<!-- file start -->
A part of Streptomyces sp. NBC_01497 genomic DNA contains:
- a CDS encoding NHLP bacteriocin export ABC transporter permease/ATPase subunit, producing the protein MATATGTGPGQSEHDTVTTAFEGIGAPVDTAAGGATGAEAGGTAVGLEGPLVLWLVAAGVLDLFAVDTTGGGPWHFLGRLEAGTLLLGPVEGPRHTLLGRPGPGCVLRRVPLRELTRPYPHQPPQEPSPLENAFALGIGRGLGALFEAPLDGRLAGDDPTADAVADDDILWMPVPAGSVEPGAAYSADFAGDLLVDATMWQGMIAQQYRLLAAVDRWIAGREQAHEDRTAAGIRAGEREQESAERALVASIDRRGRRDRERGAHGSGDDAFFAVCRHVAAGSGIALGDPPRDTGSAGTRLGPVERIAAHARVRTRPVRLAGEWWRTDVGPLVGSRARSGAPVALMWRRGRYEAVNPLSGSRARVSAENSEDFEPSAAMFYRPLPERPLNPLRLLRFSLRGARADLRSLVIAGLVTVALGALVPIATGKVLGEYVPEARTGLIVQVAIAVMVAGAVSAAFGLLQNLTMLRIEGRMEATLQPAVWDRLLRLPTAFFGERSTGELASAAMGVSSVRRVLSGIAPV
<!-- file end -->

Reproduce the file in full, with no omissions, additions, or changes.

A part of Streptomyces sp. NBC_01497 genomic DNA contains:
- a CDS encoding NHLP bacteriocin export ABC transporter permease/ATPase subunit, producing the protein MATATGTGPGQSEHDTVTTAFEGIGAPVDTAAGGATGAEAGGTAVGLEGPLVLWLVAAGVLDLFAVDTTGGGPWHFLGRLEAGTLLLGPVEGPRHTLLGRPGPGCVLRRVPLRELTRPYPHQPPQEPSPLENAFALGIGRGLGALFEAPLDGRLAGDDPTADAVADDDILWMPVPAGSVEPGAAYSADFAGDLLVDATMWQGMIAQQYRLLAAVDRWIAGREQAHEDRTAAGIRAGEREQESAERALVASIDRRGRRDRERGAHGSGDDAFFAVCRHVAAGSGIALGDPPRDTGSAGTRLGPVERIAAHARVRTRPVRLAGEWWRTDVGPLVGSRARSGAPVALMWRRGRYEAVNPLSGSRARVSAENSEDFEPSAAMFYRPLPERPLNPLRLLRFSLRGARADLRSLVIAGLVTVALGALVPIATGKVLGEYVPEARTGLIVQVAIAVMVAGAVSAAFGLLQNLTMLRIEGRMEATLQPAVWDRLLRLPTAFFGERSTGELASAAMGVSSVRRVLSGIAPV